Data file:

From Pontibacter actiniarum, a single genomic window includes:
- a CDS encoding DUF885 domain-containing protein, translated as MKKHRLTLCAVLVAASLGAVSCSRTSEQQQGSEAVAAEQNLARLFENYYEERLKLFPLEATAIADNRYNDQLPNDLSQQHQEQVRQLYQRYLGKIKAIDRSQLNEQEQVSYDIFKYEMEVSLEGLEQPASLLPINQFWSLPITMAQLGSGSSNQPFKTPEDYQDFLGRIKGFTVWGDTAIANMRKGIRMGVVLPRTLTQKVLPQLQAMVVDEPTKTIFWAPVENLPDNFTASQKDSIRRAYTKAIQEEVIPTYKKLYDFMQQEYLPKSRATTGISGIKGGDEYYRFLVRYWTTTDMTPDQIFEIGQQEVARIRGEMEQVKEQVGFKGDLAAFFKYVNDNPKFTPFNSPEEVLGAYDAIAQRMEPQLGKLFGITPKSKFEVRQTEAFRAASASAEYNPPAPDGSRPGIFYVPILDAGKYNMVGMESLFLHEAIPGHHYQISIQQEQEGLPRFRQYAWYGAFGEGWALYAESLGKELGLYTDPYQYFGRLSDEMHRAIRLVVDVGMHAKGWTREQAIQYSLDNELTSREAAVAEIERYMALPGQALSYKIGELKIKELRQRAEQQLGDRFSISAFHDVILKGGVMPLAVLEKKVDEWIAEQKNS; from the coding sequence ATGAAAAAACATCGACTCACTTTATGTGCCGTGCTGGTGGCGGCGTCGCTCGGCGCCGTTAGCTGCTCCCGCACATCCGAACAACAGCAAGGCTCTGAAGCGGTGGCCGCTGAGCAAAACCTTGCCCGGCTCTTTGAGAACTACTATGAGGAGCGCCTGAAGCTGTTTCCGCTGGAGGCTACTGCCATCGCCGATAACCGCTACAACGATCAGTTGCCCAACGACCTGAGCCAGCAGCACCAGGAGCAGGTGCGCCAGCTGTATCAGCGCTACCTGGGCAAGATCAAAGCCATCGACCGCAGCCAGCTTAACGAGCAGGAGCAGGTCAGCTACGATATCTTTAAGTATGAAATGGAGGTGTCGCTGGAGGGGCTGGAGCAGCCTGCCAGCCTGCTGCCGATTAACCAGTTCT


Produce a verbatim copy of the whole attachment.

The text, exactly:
From Pontibacter actiniarum, a single genomic window includes:
- a CDS encoding DUF885 domain-containing protein, translated as MKKHRLTLCAVLVAASLGAVSCSRTSEQQQGSEAVAAEQNLARLFENYYEERLKLFPLEATAIADNRYNDQLPNDLSQQHQEQVRQLYQRYLGKIKAIDRSQLNEQEQVSYDIFKYEMEVSLEGLEQPASLLPINQFWSLPITMAQLGSGSSNQPFKTPEDYQDFLGRIKGFTVWGDTAIANMRKGIRMGVVLPRTLTQKVLPQLQAMVVDEPTKTIFWAPVENLPDNFTASQKDSIRRAYTKAIQEEVIPTYKKLYDFMQQEYLPKSRATTGISGIKGGDEYYRFLVRYWTTTDMTPDQIFEIGQQEVARIRGEMEQVKEQVGFKGDLAAFFKYVNDNPKFTPFNSPEEVLGAYDAIAQRMEPQLGKLFGITPKSKFEVRQTEAFRAASASAEYNPPAPDGSRPGIFYVPILDAGKYNMVGMESLFLHEAIPGHHYQISIQQEQEGLPRFRQYAWYGAFGEGWALYAESLGKELGLYTDPYQYFGRLSDEMHRAIRLVVDVGMHAKGWTREQAIQYSLDNELTSREAAVAEIERYMALPGQALSYKIGELKIKELRQRAEQQLGDRFSISAFHDVILKGGVMPLAVLEKKVDEWIAEQKNS; from the coding sequence ATGAAAAAACATCGACTCACTTTATGTGCCGTGCTGGTGGCGGCGTCGCTCGGCGCCGTTAGCTGCTCCCGCACATCCGAACAACAGCAAGGCTCTGAAGCGGTGGCCGCTGAGCAAAACCTTGCCCGGCTCTTTGAGAACTACTATGAGGAGCGCCTGAAGCTGTTTCCGCTGGAGGCTACTGCCATCGCCGATAACCGCTACAACGATCAGTTGCCCAACGACCTGAGCCAGCAGCACCAGGAGCAGGTGCGCCAGCTGTATCAGCGCTACCTGGGCAAGATCAAAGCCATCGACCGCAGCCAGCTTAACGAGCAGGAGCAGGTCAGCTACGATATCTTTAAGTATGAAATGGAGGTGTCGCTGGAGGGGCTGGAGCAGCCTGCCAGCCTGCTGCCGATTAACCAGTTCT